The air conditioner at my father’s office should have qualified as refrigeration.
I’ve been to cities reliant on air conditioning. Most hotels in New Orleans have air cooled as if trying to keep ice intact. The same in Las Vegas. In Houston, the worst moment of any summer day comes when walking from one air-conditioned place to another.
Still, none of those steamy locales with their chilled interiors compare to the arctic feel of the cotton compress office in Lilbourn, Missouri, in the 1960s.
My dad worked as a foreman at the compress, and he spent his summer days, probably as much of them as he could, in this room made frigid by a window unit working its BTUs off.
Understand, this became my first view of maleness in the workplace.
One of my aunts had a beauty shop she ran out of her home. Another aunt had been a deputy sheriff, though in Vero Beach, Florida, from which stories emerged but nothing visual on which to attach them.
My mother had been a public health nurse and worked in county offices when not out on home visits.
The commerce of cotton, though, had a different bearing. Not one I stood equipped to understand back then, mind you, but the regulars had names like “Pid” and “Toot,” and they talked and laughed at what I took to be manly things.
If memory serves, the office had a counter that divided the room, and I have no idea what kind of transactions took place there. Two desks sat behind the counter, one of which belonged to my dad.
No pictures or other personal touches took root on the desks, a generational aversion rather than a lack of family love.
His desk had a couple of metal baskets, there for the collection of papers. Each page had numbers scrawled across the lines and accompanying computations. I guessed this had something to do with money changing hands and the bales stored out in the warehouse.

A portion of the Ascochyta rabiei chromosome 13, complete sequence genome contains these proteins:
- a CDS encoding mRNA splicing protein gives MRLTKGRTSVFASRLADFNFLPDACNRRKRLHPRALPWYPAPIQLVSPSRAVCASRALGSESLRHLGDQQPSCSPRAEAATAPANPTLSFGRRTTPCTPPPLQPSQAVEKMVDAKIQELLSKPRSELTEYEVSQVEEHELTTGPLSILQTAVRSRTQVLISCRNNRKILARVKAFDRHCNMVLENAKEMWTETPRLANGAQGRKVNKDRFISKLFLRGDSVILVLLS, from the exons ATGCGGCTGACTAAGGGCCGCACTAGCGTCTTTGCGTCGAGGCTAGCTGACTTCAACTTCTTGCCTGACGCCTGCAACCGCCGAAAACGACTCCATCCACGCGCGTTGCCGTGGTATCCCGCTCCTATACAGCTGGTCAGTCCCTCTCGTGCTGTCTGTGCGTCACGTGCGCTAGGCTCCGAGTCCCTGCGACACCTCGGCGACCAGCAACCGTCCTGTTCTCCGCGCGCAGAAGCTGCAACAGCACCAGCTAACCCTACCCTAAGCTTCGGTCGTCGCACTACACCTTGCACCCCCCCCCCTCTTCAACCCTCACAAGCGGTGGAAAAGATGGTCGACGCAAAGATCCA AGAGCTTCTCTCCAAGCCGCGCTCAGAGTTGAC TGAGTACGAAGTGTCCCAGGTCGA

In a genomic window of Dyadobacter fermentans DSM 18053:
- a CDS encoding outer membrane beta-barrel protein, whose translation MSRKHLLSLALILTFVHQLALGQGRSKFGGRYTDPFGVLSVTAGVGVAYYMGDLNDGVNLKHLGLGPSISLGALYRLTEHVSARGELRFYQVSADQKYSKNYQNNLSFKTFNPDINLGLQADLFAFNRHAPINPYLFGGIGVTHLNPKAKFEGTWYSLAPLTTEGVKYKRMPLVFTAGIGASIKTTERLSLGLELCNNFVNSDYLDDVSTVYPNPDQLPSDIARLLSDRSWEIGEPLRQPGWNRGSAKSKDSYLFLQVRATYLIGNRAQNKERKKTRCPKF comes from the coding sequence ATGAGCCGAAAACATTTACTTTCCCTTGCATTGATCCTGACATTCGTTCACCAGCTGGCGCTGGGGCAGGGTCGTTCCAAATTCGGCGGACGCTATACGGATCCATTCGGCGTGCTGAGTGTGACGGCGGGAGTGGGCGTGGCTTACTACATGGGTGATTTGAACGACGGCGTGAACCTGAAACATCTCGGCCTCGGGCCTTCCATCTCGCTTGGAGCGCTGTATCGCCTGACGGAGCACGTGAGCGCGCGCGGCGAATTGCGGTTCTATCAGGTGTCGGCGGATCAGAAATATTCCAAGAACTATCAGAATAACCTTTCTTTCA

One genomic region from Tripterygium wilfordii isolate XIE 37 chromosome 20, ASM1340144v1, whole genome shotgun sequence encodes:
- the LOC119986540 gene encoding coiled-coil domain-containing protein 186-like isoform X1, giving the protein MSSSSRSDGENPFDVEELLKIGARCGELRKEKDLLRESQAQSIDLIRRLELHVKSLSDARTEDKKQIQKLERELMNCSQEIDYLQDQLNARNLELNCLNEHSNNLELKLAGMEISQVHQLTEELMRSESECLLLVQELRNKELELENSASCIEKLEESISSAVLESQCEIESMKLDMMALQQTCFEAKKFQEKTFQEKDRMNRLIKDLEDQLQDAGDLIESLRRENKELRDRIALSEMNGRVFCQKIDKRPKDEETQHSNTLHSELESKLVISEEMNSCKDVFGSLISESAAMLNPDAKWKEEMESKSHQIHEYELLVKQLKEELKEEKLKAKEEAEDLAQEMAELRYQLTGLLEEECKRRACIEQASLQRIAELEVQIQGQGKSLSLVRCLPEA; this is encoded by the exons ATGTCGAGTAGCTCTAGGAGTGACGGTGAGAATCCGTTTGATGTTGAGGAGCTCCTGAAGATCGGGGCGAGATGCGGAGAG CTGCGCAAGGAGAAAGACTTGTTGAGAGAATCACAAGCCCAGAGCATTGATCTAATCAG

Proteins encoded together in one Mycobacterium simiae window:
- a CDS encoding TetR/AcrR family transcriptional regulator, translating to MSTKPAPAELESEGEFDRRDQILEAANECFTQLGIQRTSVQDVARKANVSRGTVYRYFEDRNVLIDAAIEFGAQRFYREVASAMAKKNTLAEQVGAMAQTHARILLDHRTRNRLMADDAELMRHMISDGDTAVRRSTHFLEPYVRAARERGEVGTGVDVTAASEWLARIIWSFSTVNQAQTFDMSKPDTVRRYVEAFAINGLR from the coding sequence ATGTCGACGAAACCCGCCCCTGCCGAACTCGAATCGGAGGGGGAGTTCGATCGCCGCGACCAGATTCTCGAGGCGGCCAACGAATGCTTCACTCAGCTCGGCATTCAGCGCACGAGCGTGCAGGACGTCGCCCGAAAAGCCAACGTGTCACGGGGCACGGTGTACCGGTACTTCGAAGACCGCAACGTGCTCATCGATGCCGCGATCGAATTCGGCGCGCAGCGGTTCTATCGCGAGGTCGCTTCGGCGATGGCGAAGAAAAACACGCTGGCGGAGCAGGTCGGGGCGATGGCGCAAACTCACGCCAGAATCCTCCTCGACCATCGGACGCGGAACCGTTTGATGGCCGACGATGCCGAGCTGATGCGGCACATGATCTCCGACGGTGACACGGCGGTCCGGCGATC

On one corner of the desk, a small bulb stood on a base, a radiometer, its four-bladed vane spinning inside, absorbing and reflecting radiant energy. On a nearby wall, a calendar had art of a fisherman at stream’s edge, a nice catch rising from the water, soon to be a meal.
The place smelled of musty files and Winston smoke. From my perspective, this was where the business of guys took place.
Throughout most of my formative years, I lived within a mile of cotton being grown. Part of that time, I could chunk a rock out my bedroom window and have it land in a cotton field.
Maybe this had some effect on me that I don’t recognize even now, other than the memory a particularly aggressive air conditioner stirred in me lately.
Missourians still grow cotton, though mostly still in the more climate-appropriate southern stretches. American farmers produced 17.6 million bales last year, the raw material for countless towels and tarps and tents, the seeds processed to become an additive in cooking oil.
Not one of those bales went through the compress and warehouse in Lilbourn. The facility closed some time ago, the buildings removed, the rail spur, beside which I used to watch compress workers play checkers with Orange and Grape Crush caps, ripped up.
On the property, an alternative energy plant now stands.
The kind of stores that sell household knickknacks now carry cotton boll wreaths and ornaments, cotton boll centerpieces and door swag. My father, behind that long-ago counter, would not have known how to write up such an order.
But he had a great air conditioner to keep him cool in trying.